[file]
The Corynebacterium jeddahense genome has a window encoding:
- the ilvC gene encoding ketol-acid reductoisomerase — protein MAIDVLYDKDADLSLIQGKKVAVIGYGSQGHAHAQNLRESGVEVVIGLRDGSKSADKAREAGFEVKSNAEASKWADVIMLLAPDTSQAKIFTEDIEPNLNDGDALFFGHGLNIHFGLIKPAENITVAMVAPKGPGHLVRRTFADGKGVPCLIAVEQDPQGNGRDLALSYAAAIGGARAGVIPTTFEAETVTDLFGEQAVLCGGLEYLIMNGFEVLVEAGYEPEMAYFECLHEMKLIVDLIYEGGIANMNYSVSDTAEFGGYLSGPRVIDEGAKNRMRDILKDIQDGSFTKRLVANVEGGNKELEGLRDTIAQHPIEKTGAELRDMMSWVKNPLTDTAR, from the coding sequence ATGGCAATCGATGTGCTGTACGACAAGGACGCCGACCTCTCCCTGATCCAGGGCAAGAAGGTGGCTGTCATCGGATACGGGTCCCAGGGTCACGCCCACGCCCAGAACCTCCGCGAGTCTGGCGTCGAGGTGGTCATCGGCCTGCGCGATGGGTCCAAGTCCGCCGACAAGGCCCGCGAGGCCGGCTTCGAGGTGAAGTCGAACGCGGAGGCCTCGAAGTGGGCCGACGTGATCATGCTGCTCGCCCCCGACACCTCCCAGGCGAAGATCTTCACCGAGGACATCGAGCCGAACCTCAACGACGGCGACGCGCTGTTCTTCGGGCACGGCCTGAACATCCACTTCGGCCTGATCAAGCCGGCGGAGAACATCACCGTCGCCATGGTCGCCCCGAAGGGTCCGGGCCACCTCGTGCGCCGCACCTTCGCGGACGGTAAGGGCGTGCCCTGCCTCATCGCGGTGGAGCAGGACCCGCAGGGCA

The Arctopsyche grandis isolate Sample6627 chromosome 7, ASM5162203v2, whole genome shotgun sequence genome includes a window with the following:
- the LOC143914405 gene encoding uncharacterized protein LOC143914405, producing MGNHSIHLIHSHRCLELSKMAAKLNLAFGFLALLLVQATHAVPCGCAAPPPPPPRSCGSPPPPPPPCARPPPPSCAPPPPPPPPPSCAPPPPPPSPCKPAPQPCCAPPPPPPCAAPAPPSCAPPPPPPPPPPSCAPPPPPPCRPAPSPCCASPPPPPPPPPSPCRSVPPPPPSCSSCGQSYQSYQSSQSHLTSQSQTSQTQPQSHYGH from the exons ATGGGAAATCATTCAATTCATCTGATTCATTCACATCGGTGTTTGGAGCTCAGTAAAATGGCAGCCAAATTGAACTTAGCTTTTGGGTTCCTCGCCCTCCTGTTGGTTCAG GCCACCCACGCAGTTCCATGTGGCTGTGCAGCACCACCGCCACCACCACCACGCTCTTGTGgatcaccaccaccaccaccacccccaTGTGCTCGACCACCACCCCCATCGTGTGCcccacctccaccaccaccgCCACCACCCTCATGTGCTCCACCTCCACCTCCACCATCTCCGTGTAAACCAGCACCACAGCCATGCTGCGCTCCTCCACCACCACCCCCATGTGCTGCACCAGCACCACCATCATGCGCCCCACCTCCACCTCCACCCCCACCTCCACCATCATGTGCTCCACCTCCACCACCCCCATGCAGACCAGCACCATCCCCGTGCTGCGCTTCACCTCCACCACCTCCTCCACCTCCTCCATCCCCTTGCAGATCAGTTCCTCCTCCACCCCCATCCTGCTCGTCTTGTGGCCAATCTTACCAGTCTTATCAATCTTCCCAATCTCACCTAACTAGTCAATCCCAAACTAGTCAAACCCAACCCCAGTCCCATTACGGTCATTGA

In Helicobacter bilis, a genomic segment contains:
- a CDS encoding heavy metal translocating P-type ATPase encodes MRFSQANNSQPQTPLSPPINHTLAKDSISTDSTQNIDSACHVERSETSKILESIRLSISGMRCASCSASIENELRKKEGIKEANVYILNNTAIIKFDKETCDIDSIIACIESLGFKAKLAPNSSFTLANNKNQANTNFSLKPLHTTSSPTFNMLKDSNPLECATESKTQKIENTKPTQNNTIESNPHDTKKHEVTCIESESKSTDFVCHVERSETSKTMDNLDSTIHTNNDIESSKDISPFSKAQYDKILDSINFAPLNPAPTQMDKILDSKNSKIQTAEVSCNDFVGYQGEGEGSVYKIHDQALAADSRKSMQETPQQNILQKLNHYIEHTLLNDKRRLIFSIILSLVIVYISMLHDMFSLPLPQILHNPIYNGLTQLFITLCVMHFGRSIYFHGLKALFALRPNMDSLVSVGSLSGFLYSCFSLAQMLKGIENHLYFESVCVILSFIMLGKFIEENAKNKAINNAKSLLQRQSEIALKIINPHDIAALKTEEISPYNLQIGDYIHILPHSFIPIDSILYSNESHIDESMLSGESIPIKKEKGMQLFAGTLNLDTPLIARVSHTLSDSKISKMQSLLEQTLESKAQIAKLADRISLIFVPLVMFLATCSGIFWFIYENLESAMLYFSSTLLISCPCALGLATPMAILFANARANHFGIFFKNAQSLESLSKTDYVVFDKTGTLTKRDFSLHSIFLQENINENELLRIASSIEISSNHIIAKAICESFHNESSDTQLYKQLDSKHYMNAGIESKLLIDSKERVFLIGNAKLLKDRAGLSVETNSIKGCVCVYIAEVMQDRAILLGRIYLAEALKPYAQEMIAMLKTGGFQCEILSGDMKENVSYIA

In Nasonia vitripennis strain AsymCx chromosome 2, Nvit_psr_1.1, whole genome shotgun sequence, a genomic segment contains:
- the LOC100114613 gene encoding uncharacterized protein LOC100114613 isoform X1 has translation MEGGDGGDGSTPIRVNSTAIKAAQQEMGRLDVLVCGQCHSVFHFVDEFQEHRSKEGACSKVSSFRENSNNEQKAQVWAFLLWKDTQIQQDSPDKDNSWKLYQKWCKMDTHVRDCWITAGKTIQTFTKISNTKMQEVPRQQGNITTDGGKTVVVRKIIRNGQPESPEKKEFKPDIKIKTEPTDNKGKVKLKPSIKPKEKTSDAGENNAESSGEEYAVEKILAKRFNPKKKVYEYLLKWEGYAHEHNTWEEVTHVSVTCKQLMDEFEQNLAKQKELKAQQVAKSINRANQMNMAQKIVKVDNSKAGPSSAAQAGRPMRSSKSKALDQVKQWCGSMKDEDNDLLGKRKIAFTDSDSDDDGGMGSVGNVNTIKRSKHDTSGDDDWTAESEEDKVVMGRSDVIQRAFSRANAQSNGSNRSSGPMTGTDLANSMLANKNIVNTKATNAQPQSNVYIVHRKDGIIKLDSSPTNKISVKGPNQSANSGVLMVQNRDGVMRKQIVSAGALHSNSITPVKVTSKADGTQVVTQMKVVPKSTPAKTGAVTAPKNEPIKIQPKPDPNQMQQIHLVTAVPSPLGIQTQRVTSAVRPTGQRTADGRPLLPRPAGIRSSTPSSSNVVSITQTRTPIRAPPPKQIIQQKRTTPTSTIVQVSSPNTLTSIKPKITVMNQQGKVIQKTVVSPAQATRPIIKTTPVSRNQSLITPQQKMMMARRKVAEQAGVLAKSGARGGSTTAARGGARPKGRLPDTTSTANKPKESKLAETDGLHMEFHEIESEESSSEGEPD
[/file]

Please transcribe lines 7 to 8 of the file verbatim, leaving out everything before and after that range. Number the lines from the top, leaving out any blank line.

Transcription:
In Nasonia vitripennis strain AsymCx chromosome 2, Nvit_psr_1.1, whole genome shotgun sequence, a genomic segment contains:
- the LOC100114613 gene encoding uncharacterized protein LOC100114613 isoform X1 has translation MEGGDGGDGSTPIRVNSTAIKAAQQEMGRLDVLVCGQCHSVFHFVDEFQEHRSKEGACSKVSSFRENSNNEQKAQVWAFLLWKDTQIQQDSPDKDNSWKLYQKWCKMDTHVRDCWITAGKTIQTFTKISNTKMQEVPRQQGNITTDGGKTVVVRKIIRNGQPESPEKKEFKPDIKIKTEPTDNKGKVKLKPSIKPKEKTSDAGENNAESSGEEYAVEKILAKRFNPKKKVYEYLLKWEGYAHEHNTWEEVTHVSVTCKQLMDEFEQNLAKQKELKAQQVAKSINRANQMNMAQKIVKVDNSKAGPSSAAQAGRPMRSSKSKALDQVKQWCGSMKDEDNDLLGKRKIAFTDSDSDDDGGMGSVGNVNTIKRSKHDTSGDDDWTAESEEDKVVMGRSDVIQRAFSRANAQSNGSNRSSGPMTGTDLANSMLANKNIVNTKATNAQPQSNVYIVHRKDGIIKLDSSPTNKISVKGPNQSANSGVLMVQNRDGVMRKQIVSAGALHSNSITPVKVTSKADGTQVVTQMKVVPKSTPAKTGAVTAPKNEPIKIQPKPDPNQMQQIHLVTAVPSPLGIQTQRVTSAVRPTGQRTADGRPLLPRPAGIRSSTPSSSNVVSITQTRTPIRAPPPKQIIQQKRTTPTSTIVQVSSPNTLTSIKPKITVMNQQGKVIQKTVVSPAQATRPIIKTTPVSRNQSLITPQQKMMMARRKVAEQAGVLAKSGARGGSTTAARGGARPKGRLPDTTSTANKPKESKLAETDGLHMEFHEIESEESSSEGEPD